1917. The Auto Trail era is in full swing. Associations all over the United States were being formed to create a tangled web of named highways connecting places all over the country. Indiana, being the crossroads of America, was crossed by many of these roads. While a great many of these roads were long distance trails, there was one that mainly stayed in the state that became the longest in Indiana. This would be the Hoosier Highway.
The plan of the Hoosier Highway was designed to connect the Henderson ferry, south of Evansville, to Detroit. Looking at a map of the state, one can hardly find a way to cover more of Indiana with a road. Cities and towns that were included in the route were Evansville, Winslow, Petersburg, Washington, Spencer, Martinsville, Indianapolis, Anderson, Muncie, Hartford City, Bluffton and Fort Wayne.
By 1923, most of the Hoosier Highway would become part of the Indiana State Highway system. The road would follow original state road (OSR) 10 out of Evansville, connecting that city to Princeton. This section would, three years later, become US 41. Here starts the questionable section of the original Hoosier Highway. The HH Association, even as late as 1920, hadn’t decided on a route connecting Princeton to Petersburg. When the road was remarked in 1920, it would include Winslow and Oakland City. There was an alternate route that didn’t include these two towns, running more directly between Princeton and Petersburg.
At Princeton, the road would turn east along OSR 40 (now roughly SR 56) through Francisco, Oakland City and Winslow. At Winsolw, the HH turned more northwest, with OSR 40, to a point halfway between Winslow and Petersburg. Here OSR 40 turned east while the HH continued northwest along OSR 28. This section is now roughly SR 61 today.
From Washington, the Hoosier Highway was carried along OSR 28 to a the junction of OSR 4 and OSR 12 (now SR 54) between Switz City and Bloomfield. Here, the HH turned to the northeast along what would become OSR 12. The Hoosier Highway, from here, uses the original Indianapolis-Vincennes State Road, all the way to Indianapolis. This road would become SR 67 in 1926. (SR 67, and why its numbered that, is an interesting history in its own right. I covered it here.)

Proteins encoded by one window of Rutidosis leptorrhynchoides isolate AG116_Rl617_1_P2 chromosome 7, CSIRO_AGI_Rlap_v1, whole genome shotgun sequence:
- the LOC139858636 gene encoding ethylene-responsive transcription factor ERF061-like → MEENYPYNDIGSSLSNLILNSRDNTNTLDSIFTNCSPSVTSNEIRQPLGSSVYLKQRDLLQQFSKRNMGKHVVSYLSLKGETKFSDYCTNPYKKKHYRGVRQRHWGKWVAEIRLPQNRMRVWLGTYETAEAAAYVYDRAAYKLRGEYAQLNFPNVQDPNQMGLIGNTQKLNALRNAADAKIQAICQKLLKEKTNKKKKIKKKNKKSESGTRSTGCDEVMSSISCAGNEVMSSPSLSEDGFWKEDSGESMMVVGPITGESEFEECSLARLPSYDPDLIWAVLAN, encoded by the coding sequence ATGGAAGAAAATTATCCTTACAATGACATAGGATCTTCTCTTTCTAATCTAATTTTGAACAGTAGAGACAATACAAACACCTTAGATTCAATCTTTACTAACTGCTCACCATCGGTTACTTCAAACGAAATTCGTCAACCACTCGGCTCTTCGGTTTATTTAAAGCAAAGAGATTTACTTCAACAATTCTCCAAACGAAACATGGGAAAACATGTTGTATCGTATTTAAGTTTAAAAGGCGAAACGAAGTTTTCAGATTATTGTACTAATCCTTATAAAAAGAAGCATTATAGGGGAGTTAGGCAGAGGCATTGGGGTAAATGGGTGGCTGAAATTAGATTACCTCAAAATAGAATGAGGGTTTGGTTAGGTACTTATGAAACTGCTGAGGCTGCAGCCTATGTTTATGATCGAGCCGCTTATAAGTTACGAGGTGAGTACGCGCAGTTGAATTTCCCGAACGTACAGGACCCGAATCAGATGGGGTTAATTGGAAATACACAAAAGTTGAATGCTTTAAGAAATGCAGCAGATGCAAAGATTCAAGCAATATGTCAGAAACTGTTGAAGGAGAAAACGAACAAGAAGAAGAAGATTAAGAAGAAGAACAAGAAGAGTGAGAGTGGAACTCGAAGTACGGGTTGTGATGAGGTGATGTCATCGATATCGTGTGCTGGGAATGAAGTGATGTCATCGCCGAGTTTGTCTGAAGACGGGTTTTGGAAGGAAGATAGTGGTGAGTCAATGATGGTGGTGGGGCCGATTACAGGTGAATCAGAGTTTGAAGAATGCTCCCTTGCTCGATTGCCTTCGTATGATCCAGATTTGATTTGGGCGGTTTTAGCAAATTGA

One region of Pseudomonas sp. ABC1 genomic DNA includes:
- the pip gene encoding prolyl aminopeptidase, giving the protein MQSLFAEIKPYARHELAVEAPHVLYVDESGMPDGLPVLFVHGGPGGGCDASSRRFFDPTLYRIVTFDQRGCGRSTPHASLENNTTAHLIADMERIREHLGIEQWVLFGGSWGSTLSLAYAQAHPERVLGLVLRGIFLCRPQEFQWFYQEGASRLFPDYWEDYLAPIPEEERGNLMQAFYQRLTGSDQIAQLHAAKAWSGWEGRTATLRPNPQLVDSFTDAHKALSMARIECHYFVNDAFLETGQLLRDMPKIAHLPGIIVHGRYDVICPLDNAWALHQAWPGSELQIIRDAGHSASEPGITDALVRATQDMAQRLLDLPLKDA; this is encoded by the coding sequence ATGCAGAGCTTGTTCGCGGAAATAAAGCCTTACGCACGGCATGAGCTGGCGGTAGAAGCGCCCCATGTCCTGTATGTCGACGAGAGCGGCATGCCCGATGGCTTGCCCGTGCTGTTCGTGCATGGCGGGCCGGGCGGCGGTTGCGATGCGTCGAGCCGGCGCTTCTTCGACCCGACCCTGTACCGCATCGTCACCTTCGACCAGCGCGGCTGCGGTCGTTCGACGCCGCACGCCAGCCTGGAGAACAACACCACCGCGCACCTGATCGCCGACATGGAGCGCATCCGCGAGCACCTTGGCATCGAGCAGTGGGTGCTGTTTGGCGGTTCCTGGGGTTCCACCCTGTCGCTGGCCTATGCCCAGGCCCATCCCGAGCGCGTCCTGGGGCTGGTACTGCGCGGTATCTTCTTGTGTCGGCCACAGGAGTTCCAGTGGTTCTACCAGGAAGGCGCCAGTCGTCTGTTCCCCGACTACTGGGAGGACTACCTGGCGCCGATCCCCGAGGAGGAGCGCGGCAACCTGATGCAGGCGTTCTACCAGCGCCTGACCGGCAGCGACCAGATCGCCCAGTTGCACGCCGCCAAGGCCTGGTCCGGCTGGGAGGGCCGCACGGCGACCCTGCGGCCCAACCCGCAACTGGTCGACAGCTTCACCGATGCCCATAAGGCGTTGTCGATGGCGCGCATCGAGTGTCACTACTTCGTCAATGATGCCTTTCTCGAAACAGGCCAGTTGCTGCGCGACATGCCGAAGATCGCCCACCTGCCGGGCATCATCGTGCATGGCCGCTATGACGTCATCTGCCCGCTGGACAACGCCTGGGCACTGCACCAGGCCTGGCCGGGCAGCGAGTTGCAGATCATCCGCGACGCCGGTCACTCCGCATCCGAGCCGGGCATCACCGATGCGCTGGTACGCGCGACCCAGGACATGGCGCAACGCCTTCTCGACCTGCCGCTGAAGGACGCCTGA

Once in Indianapolis, the road continued out of the city to the northeast along the old Pendleton State Road (Pendleton Pike). By the time it became part of the state highway system, as OSR 37, the road through Marion and Hancock Counties had been straightened. The old Pendleton Road crossed over the railroad right after leaving Marion County. It is currently known as Reformatory Road, and traverses the Indiana State Penitentiary at Pendleton. Again, this section became part of SR 67.
Reformatory Road ends at what is now Pendleton Avenue. In 1923, this route was also part of OSR 37 through the town on its way to Anderson through to Muncie. Ultimately, the section from Anderson to Muncie would become part of SR 32, but not in 1926.
At Muncie, the Hoosier Highway leaves the city due north. In 1923, this was OSR 13, but would become part of SR 3. The route would follow what is now SR 3 to what is now Huntington County Road 1100S, although OSR 13 would turn east on the road (now SR 18) between Montpelier and Marion. Huntington CR 1100S becomes Wells County Road 500S. At the end of CR 500S, the Hoosier Highway turned northeast bound for Bluffton on what is now called Hoosier Highway.
At Bluffton, that road between Bluffton and Fort Wayne once became OSR 13. This time, however, it would become SR 1 in the end. Although in 1926, it was numbered SR 3. Out of Fort Wayne, the Hoosier Highway followed the old Fort Wayne-Toledo Road, which would not be taken into the state highway system until much later as US 24.
While curves have been removed, and large sections of the old Hoosier Highway have been rerouted, most of the old road is able to be driven. Even in 1920, it was reported in the Herald (Jasper, Indiana) of 27 August 1920 that “with the exception of a small portion of roadway between Petersburg and Worthington, the Hoosier Highway is passable in all kinds of weather from Evansville and Detroit.”